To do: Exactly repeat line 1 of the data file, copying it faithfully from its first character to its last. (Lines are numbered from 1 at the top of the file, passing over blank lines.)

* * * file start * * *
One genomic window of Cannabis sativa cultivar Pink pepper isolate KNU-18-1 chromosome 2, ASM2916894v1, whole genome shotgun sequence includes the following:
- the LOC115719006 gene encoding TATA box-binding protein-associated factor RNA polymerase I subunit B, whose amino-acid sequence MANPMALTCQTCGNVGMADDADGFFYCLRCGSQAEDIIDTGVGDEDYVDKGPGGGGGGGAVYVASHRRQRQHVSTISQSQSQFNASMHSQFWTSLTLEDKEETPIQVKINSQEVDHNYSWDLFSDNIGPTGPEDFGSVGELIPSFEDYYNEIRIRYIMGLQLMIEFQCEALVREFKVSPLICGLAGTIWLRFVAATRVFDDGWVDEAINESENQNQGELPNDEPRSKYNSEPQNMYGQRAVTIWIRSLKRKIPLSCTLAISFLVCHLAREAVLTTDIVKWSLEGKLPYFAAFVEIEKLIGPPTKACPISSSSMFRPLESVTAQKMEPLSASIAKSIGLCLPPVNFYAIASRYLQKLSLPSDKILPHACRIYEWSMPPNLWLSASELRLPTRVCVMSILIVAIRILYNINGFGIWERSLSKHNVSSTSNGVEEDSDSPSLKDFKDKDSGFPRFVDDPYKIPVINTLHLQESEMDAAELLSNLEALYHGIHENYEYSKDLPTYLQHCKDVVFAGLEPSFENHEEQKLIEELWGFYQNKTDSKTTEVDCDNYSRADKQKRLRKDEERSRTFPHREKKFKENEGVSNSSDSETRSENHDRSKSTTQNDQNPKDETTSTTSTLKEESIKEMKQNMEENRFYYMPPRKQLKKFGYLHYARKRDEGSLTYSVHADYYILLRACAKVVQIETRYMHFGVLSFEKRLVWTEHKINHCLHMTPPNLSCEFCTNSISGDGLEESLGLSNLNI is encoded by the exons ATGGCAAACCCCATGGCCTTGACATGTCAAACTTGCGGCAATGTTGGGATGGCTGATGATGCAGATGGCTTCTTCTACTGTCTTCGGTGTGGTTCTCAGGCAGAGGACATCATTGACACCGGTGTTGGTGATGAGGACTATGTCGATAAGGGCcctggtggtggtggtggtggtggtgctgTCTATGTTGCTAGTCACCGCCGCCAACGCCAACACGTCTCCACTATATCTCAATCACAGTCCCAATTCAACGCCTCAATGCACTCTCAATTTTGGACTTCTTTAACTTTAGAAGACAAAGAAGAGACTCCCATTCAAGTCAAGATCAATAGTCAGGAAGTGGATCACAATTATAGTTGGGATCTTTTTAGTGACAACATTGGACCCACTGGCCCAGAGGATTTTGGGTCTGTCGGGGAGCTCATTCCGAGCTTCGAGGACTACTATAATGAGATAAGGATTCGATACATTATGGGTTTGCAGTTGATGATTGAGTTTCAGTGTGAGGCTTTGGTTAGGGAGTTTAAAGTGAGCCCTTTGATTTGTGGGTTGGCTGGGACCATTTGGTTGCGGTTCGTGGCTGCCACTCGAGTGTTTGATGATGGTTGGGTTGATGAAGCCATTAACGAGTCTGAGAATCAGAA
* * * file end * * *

One genomic window of Cannabis sativa cultivar Pink pepper isolate KNU-18-1 chromosome 2, ASM2916894v1, whole genome shotgun sequence includes the following: